Poughkeepsie, NY … Dutchess County Executive Marc Molinaro and Sheriff Adrian “Butch” Anderson announced today the release of a comprehensive report by the County’s Police Reform and Modernization Collaborative (the Collaborative) outlining a wide range of law enforcement reforms to eliminate racial inequities and address community needs. The report will serve as a guide as local municipalities create reform plans required by New York State. The report, which follows a series of public meetings, research and community input, can be found online at the Collaborative’s webpage: dutchessny.gov/policereform
“This was a highly constructive process that produced great areas of consensus,” said County Executive Molinaro. “People from diverse backgrounds came together and found a substantial amount of common ground. The Collaborative has created a strong menu of options for municipalities and police departments to consider as they enact their own reforms. We are fortunate to have dedicated police officers throughout our community, who sacrificed and serve us every day. Their commitment to our residents and this process cannot go unnoticed…
The Collaborative’s report follows Governor Andrew Cuomo’s and President Donald Trump’s executive orders for local police review and enhanced training and policy. Local governments with police agencies must enact plans to reform and modernize police procedures, strategies and tactics by April 1, 2021 or risk losing State funding.
County Executive Molinaro and Sheriff Anderson established the Collaborative with a twofold purpose: 1. to develop a plan to help guide local municipalities with police agencies in these efforts; and 2. to create a framework for the Dutchess County Sheriff’s Office to complete their own reform plan.
The report covers a wide range of issues, from law enforcement accountability and transparency, to modern policing strategies and diversion programs. The report cites best practices and provides guidance for police training, building community trust, developing diversity within the police ranks, and creating citizen advisory boards or other oversight committees, among many other topics.
Among the potential initiatives outlined in the report is the recommendation for the use of body cameras by law enforcement agencies. In 2021, the Dutchess County Sheriff’s Office will join the City of Poughkeepsie in requiring the use of body cameras, and the County is encouraging their use throughout all law enforcement agencies in the county.
“We are grateful to be part of this process and are committed to continually evaluating ways to improve public safety and our connections to the community,” said Sheriff Anderson. “The Dutchess County Police Reform and Modernization Collaborative has provided the community with keen insights, and we look forward to making use of this comprehensive report as we respond to the Governor’s executive order.”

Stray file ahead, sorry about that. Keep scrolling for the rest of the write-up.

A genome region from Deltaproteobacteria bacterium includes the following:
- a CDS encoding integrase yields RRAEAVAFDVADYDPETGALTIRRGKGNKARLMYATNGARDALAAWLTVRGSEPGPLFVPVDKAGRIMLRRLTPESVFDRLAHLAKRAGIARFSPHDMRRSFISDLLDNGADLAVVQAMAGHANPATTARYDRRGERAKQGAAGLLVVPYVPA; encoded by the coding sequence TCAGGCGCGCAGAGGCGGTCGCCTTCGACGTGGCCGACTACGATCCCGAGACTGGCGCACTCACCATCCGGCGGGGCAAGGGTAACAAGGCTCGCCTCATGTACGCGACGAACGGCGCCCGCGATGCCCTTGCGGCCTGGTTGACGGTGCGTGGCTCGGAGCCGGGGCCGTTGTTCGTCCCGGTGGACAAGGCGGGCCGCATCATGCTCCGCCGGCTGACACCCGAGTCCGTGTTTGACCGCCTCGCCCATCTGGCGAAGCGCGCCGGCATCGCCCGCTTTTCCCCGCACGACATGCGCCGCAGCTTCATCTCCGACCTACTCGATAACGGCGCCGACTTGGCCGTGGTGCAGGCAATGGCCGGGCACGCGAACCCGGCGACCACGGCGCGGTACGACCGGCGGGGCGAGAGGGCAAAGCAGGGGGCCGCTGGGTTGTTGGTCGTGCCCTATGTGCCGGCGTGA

To help guide the process, two workgroups were established as part of the Collaborative – the Community Stakeholder Workgroup, composed of members of the community and County Government, and the Municipal Leaders & Police Chiefs Workgroup, composed of elected officials from municipalities with police agencies and the leaders of those agencies. Both of these groups have been meeting over the last several months, and the Collaborative also held seven public forums and created an online comment forum to gain input from residents on their ideas for reform.
Collaborative Chair Ken Roman, who serves as the County’s Deputy Commissioner of Emergency Response and has more than 30 years of law enforcement experience with the Town of Poughkeepsie Police Department, said, “The Collaborative did the hard work and has developed a thoughtful and thorough list of realistic solutions. While some of these reforms will require financial investments, many are low or no cost, which should be a particular benefit to our smaller municipalities.”
Over the years, Dutchess County has invested heavily in diversion programs and mental health services, with many nationally recognized best practices already in place. The County continues to adopt recognized reforms, with the recently approved 2021 County budget including several police reforms and other improvements, with funds for localities to undergo police training, an expansion of the Mobile Crisis Intervention Team and the addition of community partner organizations to run the Stabilization Center’s day-to-day operations. County Executive Molinaro noted these investments are a key component to carrying out reforms to improve public safety and mental health, and make the community stronger.
The report has been distributed to Collaborative members for their review as they begin to put their own local reform plans in place. Local officials can then solicit further public feedback for their specific municipalities. “The County recognizes that not all the reforms put forwarded in the Collaborative’s plan will fit every community’s needs, and some of the practices may already be implemented in those communities,” said County Executive Molinaro. “The County’s goal is to provide options that are appropriate and to help the municipalities on their path to enacting reforms and to comply with the state guidance. We are fortunate to have dedicated police officers throughout our community, who sacrificed and serve us every day. Their commitment to our residents and this process cannot go unnoticed. We are thankful to them and to all who have participated in this process. Together, we have identified necessary reforms and are building stronger relationships between the community and law enforcement,” concluded the County Executive.